In an unexpected turn of events in the European Parliament, a watered-down carbon market package was rejected by a majority of MEPs. The review of the EU Emissions Trading System (EU ETS) Directive was referred back to the Environment Committee and will now overlap with Member States finalising their position later this month.
In Strasbourg today, amid heavy industry pressure, the EU ETS package was undermined by amendments that would have increased emission limits and free handouts to polluters compared to the Commission proposal. The 68% emission reduction by 2030 target endorsed by the Parliament’s Environment Committee was weakened to 64%. To make matters worse, MEPs opened up several other routes for more free allowances to be handed out to sectors like steel, cement and chemicals.
However, as voting neared its close, a majority of MEPs voted against the European Commission proposal with the new amendments as a whole and referred the file back to the Environment Committee.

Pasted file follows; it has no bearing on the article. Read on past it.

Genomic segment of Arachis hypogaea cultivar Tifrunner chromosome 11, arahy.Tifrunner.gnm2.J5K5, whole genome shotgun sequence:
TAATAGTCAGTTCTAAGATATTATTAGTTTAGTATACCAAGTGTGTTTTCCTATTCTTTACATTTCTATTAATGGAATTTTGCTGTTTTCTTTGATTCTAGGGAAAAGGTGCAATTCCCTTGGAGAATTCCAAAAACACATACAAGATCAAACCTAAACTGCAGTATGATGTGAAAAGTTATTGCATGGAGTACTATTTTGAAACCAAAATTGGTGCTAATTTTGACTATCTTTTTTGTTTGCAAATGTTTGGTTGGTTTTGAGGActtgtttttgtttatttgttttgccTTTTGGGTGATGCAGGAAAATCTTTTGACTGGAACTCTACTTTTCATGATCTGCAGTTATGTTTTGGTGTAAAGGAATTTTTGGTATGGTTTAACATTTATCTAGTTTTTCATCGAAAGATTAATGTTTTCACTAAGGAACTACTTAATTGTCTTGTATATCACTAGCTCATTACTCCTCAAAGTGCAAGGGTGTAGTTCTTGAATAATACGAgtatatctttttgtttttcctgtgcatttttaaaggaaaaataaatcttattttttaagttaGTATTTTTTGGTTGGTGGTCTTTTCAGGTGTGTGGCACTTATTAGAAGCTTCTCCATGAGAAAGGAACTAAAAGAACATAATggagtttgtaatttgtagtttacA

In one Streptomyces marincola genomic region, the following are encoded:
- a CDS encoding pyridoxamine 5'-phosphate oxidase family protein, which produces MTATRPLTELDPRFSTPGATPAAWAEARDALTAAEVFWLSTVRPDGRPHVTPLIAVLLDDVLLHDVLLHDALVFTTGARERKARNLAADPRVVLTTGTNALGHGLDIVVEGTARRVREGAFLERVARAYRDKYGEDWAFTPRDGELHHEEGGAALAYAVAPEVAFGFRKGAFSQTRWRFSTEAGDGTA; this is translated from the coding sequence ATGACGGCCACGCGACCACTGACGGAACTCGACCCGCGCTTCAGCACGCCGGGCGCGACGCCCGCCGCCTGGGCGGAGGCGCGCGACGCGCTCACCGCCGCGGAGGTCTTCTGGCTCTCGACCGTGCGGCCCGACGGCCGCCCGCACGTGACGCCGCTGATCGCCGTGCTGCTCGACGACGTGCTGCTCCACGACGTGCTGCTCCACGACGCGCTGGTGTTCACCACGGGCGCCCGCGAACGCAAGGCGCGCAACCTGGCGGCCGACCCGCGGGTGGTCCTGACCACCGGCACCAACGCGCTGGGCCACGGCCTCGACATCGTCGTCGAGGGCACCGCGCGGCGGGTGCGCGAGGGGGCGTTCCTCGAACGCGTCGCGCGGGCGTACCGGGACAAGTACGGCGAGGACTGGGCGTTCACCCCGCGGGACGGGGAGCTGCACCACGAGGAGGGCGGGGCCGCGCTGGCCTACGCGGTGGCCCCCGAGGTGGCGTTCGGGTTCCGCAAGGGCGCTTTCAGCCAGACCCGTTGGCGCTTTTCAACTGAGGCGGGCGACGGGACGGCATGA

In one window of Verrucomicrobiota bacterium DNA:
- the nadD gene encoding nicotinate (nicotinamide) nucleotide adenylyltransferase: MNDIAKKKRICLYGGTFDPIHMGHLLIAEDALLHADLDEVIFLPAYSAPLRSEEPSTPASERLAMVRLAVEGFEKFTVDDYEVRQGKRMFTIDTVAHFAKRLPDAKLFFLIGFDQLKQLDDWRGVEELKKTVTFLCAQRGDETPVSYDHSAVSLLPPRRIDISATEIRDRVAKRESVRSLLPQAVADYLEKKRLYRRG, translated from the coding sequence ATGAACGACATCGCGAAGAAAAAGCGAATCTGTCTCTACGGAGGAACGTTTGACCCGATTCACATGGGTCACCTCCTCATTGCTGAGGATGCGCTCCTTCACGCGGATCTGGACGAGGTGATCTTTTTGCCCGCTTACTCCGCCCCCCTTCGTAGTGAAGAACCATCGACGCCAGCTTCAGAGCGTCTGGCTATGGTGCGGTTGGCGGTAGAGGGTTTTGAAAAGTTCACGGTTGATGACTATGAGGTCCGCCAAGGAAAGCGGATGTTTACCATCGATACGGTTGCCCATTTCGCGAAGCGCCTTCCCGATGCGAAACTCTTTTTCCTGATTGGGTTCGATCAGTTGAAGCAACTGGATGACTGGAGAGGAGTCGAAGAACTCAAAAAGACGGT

“Large polluting industries almost succeeded in convincing policymakers in the European Parliament to put profits ahead of the planet. But ultimately, today irresponsible short-terminism did not prevail. The MEPs will have to retake their exam and look at the facts: ensuring climate protection and delivering peace and prosperity in Europe are two sides of the same coin,” said CMW Policy Director Sam Van den plas.
What next for EU climate policy?
The unnecessary delay on this agreement effectively weakens the European Parliament compared to the Council in the quest for higher climate targets and implementing the EU Green Deal. Other key files of the climate package such as those on the Carbon Border Adjustment Mechanism have also been sent back to the committee drawing board – a logical consequence, but with similar risks.
“Carbon pricing policies are only as strong as the political will behind them. The ETS now needs another chance to be made fit for purpose by the courage of our political representatives rather than remain an unfulfilled aspiration due to their cowardice,” said CMW’s Executive Director Sabine Frank.
The ball is now in the Council’s court. In the coming weeks, member states will have the opportunity to step up and ensure that their vision on the revision of the EU ETS firmly contributes to achieving the objectives of the Paris Agreement and applying the polluter pays principle.